In 1997, under the direction of Commissioner Bud Selig, Robinson's No. 42 was retired across all of Major League Baseball in an unprecedented tribute.
Rookie outfielder Jackie Bradley Jr. talked about what Robinson meant to him.
"Without him, this wouldn't be possible," Bradley said. "He's a very special guy. His will and determination is what keeps us playing this game at such a high intensity."
A New York Times article recently stated that black players from the United States make up just about 8.5 percent of the Major Leagues, compared to about 19 percent at its peak in the mid-1970s.
"Basketball and football -- there are no Minor Leagues, so to speak," Bradley said. "Once you get drafted into those sports, if you're a top-notch player -- and I'm not saying you don't work at it -- but you have so many different levels in baseball and you don't have to go through that in football. You go right up to the top.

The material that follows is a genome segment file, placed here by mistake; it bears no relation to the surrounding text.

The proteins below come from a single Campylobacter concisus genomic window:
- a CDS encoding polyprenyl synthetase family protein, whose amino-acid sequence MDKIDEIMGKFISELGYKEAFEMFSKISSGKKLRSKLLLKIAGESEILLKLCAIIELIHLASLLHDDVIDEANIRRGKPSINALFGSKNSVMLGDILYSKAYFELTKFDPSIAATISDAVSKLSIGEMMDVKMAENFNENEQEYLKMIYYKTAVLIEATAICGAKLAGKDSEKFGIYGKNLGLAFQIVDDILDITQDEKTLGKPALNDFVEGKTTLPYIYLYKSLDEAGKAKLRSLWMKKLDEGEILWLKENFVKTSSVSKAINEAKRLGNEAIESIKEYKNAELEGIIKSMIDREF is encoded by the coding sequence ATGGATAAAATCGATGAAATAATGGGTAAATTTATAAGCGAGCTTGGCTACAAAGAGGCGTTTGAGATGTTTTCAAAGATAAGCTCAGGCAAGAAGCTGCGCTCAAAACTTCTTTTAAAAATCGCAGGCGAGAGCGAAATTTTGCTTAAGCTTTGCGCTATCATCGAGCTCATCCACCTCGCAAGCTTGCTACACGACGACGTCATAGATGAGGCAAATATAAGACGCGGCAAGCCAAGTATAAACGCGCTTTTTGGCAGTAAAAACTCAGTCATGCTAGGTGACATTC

"I think it all comes down to preference. It's not really anything you can do to persuade a certain player. It's kind of what you enjoy doing. You're going to choose what you enjoy doing the most."
Jason Mastrodonato is a reporter for MLB.com. Follow him on Twitter @jmastrodonato. This story was not subject to the approval of Major League Baseball or its clubs.